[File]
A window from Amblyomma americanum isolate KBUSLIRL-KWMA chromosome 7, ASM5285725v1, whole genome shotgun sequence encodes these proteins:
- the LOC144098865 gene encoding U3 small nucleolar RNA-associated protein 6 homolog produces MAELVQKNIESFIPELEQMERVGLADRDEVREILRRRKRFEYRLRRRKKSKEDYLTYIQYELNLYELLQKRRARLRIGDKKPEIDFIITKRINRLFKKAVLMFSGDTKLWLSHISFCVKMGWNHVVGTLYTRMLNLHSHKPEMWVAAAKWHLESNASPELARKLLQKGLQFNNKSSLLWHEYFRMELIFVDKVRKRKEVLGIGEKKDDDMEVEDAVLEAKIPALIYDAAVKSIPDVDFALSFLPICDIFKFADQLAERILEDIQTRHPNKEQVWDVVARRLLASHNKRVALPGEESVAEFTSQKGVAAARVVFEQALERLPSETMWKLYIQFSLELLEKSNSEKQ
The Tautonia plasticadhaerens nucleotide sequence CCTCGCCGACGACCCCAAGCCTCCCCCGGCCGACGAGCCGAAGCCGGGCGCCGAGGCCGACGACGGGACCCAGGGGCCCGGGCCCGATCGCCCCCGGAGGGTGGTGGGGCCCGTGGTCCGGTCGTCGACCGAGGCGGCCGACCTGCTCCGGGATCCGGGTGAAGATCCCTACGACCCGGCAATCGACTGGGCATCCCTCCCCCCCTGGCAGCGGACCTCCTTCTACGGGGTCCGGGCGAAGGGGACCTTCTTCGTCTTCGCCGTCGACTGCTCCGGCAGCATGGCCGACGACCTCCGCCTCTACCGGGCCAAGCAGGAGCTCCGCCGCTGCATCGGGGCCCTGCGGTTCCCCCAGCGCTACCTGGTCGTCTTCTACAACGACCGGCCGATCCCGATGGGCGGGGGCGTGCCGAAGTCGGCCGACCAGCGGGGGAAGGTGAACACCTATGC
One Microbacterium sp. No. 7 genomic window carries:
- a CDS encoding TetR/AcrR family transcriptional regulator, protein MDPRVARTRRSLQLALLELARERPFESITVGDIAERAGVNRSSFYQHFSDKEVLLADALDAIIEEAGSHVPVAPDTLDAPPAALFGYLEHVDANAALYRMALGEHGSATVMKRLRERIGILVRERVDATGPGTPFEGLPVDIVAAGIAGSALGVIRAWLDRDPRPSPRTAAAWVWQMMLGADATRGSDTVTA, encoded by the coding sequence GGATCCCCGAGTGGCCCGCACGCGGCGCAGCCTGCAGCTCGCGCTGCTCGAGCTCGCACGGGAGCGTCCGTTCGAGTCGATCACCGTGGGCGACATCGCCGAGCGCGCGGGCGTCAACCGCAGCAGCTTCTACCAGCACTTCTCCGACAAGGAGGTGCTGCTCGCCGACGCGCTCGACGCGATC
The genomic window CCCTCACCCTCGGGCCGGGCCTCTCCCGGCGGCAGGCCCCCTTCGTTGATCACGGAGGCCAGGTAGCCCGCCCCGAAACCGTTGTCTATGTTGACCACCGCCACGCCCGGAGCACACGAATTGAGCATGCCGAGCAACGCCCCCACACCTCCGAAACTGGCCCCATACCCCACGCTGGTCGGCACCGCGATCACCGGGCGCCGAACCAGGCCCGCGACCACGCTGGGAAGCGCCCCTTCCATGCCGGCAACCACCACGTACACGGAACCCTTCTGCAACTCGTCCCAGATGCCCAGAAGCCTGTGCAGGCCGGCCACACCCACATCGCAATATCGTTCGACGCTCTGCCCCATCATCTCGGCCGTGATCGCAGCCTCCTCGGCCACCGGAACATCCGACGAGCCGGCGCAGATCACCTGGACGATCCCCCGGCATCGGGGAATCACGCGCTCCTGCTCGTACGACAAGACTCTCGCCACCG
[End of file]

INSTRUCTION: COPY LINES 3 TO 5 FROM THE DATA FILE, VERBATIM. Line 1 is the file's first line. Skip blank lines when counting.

The Tautonia plasticadhaerens nucleotide sequence CCTCGCCGACGACCCCAAGCCTCCCCCGGCCGACGAGCCGAAGCCGGGCGCCGAGGCCGACGACGGGACCCAGGGGCCCGGGCCCGATCGCCCCCGGAGGGTGGTGGGGCCCGTGGTCCGGTCGTCGACCGAGGCGGCCGACCTGCTCCGGGATCCGGGTGAAGATCCCTACGACCCGGCAATCGACTGGGCATCCCTCCCCCCCTGGCAGCGGACCTCCTTCTACGGGGTCCGGGCGAAGGGGACCTTCTTCGTCTTCGCCGTCGACTGCTCCGGCAGCATGGCCGACGACCTCCGCCTCTACCGGGCCAAGCAGGAGCTCCGCCGCTGCATCGGGGCCCTGCGGTTCCCCCAGCGCTACCTGGTCGTCTTCTACAACGACCGGCCGATCCCGATGGGCGGGGGCGTGCCGAAGTCGGCCGACCAGCGGGGGAAGGTGAACACCTATGC
One Microbacterium sp. No. 7 genomic window carries:
- a CDS encoding TetR/AcrR family transcriptional regulator, protein MDPRVARTRRSLQLALLELARERPFESITVGDIAERAGVNRSSFYQHFSDKEVLLADALDAIIEEAGSHVPVAPDTLDAPPAALFGYLEHVDANAALYRMALGEHGSATVMKRLRERIGILVRERVDATGPGTPFEGLPVDIVAAGIAGSALGVIRAWLDRDPRPSPRTAAAWVWQMMLGADATRGSDTVTA, encoded by the coding sequence GGATCCCCGAGTGGCCCGCACGCGGCGCAGCCTGCAGCTCGCGCTGCTCGAGCTCGCACGGGAGCGTCCGTTCGAGTCGATCACCGTGGGCGACATCGCCGAGCGCGCGGGCGTCAACCGCAGCAGCTTCTACCAGCACTTCTCCGACAAGGAGGTGCTGCTCGCCGACGCGCTCGACGCGATC